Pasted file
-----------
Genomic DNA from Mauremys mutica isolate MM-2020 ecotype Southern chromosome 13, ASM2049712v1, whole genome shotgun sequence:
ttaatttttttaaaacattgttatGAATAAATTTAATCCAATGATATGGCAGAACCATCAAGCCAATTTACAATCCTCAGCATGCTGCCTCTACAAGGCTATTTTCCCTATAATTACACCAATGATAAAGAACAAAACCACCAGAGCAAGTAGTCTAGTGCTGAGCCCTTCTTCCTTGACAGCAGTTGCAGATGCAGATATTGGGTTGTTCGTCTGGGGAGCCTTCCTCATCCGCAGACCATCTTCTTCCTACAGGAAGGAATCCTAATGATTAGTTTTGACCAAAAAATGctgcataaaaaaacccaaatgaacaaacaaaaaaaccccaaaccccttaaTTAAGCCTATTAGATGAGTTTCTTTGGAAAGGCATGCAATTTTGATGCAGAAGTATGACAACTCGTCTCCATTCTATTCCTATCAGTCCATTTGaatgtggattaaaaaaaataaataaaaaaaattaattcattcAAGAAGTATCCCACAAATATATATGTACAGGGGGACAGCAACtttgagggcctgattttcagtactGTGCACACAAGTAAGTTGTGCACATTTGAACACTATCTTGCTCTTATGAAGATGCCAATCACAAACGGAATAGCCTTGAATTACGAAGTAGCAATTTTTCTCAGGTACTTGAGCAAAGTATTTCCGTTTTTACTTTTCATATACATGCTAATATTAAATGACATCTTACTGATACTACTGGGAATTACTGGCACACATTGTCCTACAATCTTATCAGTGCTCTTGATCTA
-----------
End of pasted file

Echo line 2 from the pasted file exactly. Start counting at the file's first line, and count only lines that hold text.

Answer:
ttaatttttttaaaacattgttatGAATAAATTTAATCCAATGATATGGCAGAACCATCAAGCCAATTTACAATCCTCAGCATGCTGCCTCTACAAGGCTATTTTCCCTATAATTACACCAATGATAAAGAACAAAACCACCAGAGCAAGTAGTCTAGTGCTGAGCCCTTCTTCCTTGACAGCAGTTGCAGATGCAGATATTGGGTTGTTCGTCTGGGGAGCCTTCCTCATCCGCAGACCATCTTCTTCCTACAGGAAGGAATCCTAATGATTAGTTTTGACCAAAAAATGctgcataaaaaaacccaaatgaacaaacaaaaaaaccccaaaccccttaaTTAAGCCTATTAGATGAGTTTCTTTGGAAAGGCATGCAATTTTGATGCAGAAGTATGACAACTCGTCTCCATTCTATTCCTATCAGTCCATTTGaatgtggattaaaaaaaataaataaaaaaaattaattcattcAAGAAGTATCCCACAAATATATATGTACAGGGGGACAGCAACtttgagggcctgattttcagtactGTGCACACAAGTAAGTTGTGCACATTTGAACACTATCTTGCTCTTATGAAGATGCCAATCACAAACGGAATAGCCTTGAATTACGAAGTAGCAATTTTTCTCAGGTACTTGAGCAAAGTATTTCCGTTTTTACTTTTCATATACATGCTAATATTAAATGACATCTTACTGATACTACTGGGAATTACTGGCACACATTGTCCTACAATCTTATCAGTGCTCTTGATCTA